Want to get fitter in the gym? Maybe you need to think outside the gym, literally.
She trains an eclectic group of women—stay-at-home moms to competitive athletes—and once they establish a sleep routine, results follow.
That's because adequate sleep triggers testosterone, which builds muscle, while not sleeping enough can spur a release in cortisol, the hormone that breaks down muscle, says Christopher Winter, M.D. who studies the link between fitness and sleep.
Here are a few tips for keeping yourself fitter and far from fatigue.
Your body pumps out the majority of the strength- and muscle-building hormone testosterone during the first three hours of your regular sleep pattern, says Winter.
Miss that window and, even if you log eight hours, you still lose the night's most important muscle-building moment.
First establish a consistent sleep schedule—go to bed at 10 and wake at five or six, for example.
Then stick to it, limiting your late nights to a few a month.
Find out the best way to get a better night's sleep:
That 7 p.m. boot-camp class not only helps you pack on lean muscle but is also a fun way to work off the day's stress.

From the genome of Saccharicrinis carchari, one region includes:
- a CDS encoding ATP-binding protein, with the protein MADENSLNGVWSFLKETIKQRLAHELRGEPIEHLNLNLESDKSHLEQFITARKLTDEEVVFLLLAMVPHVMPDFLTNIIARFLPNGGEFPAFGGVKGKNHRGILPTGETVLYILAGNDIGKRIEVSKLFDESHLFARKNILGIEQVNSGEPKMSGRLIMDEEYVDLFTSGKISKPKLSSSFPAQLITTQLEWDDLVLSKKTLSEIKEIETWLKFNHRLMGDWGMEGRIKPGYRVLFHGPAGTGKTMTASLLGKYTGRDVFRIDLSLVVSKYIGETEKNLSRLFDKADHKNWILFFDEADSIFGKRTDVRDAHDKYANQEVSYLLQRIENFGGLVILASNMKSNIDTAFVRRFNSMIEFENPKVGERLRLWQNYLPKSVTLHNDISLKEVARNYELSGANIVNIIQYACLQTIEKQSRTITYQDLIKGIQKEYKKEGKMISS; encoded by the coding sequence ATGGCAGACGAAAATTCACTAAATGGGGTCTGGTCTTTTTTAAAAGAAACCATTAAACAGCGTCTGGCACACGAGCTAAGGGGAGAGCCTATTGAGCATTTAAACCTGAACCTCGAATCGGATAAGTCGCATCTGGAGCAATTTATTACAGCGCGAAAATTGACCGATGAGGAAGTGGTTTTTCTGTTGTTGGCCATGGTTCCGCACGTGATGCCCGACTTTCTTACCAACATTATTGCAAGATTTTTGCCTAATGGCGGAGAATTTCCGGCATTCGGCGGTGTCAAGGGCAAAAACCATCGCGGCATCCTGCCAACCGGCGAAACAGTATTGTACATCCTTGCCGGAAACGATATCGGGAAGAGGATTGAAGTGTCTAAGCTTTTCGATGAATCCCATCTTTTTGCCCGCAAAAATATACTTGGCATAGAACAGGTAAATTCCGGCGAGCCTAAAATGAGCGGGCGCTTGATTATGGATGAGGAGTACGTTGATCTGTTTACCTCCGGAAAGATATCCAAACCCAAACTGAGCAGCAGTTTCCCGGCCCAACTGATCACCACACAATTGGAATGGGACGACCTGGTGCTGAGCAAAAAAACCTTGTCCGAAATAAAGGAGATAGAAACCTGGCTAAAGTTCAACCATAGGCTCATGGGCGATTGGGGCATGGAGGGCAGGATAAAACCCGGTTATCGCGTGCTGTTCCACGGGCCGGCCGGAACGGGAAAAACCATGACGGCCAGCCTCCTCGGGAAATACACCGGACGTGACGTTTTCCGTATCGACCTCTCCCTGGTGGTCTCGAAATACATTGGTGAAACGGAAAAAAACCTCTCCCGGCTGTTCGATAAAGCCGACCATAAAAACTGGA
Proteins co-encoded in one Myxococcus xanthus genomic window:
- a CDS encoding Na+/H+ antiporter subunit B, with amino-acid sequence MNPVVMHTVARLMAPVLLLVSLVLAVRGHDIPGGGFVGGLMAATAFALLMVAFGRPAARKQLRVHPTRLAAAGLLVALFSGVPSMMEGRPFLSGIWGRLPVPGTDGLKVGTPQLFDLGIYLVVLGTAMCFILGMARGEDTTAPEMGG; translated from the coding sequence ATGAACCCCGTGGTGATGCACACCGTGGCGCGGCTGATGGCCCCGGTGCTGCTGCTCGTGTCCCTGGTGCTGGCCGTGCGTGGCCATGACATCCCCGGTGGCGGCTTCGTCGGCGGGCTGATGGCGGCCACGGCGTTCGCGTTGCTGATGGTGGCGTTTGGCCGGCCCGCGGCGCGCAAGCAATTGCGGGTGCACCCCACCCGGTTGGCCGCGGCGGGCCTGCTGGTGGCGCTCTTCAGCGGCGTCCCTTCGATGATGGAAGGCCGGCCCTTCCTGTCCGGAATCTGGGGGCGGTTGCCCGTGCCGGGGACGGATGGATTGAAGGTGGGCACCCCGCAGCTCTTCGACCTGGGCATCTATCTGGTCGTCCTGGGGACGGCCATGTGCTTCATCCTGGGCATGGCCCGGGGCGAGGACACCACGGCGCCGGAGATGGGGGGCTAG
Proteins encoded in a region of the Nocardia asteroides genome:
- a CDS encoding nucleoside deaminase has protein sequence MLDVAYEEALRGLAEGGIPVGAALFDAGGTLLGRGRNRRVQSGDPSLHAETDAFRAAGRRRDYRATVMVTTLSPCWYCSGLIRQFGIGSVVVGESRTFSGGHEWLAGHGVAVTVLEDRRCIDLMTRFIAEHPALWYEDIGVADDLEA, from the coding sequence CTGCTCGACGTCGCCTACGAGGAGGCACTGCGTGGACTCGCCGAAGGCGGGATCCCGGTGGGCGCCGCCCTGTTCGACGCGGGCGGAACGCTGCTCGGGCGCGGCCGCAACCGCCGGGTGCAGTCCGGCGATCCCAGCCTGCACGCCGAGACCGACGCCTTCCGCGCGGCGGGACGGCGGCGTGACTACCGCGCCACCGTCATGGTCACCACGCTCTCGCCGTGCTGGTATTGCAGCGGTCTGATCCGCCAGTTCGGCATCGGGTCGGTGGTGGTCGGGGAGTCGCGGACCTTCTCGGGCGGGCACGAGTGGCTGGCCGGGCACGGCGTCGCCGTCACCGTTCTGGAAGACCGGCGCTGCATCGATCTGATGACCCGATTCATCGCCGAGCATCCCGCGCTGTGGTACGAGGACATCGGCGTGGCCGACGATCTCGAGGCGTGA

The problem: It amps your central nervous system for hours. "You can't immediately go from 100 to zero," says MacDonald.
"If you don't establish a routine to relax each night, your sleep will suffer."
An hour before bed, take a bath and read a book, says MacDonald.
Then instead of reaching for a glass of pinot, try a protein shake. Alcohol can interfere with your ability to sleep, says Winter, while protein gives your body muscle-building blocks, says Krista Scott-Dixon, Ph.D., a nutritionist at Precision Nutrition.
Even the faintest light can blunt the release of the sleep hormone melatonin, says Winter.
With that in mind, MacDonald has all her clients turn their bedrooms into modern-day Paleolithic caves.
"If you draw the shades and turn out the lights, you shouldn't be able to see anything," she says.
Hang light-blocking curtains over your windows and remove electronics like TVs and computers—their LED blue lights are particularly gnarly sleep saboteurs, according to a study in Proceedings of the National Academy of Sciences.
Can't be far from your phone? Put it facedown or in "do not disturb" mode.
This article originally appeared in the June 2017 issue of Women's Health. For more great advice, pick up a copy of the issue on newsstands now!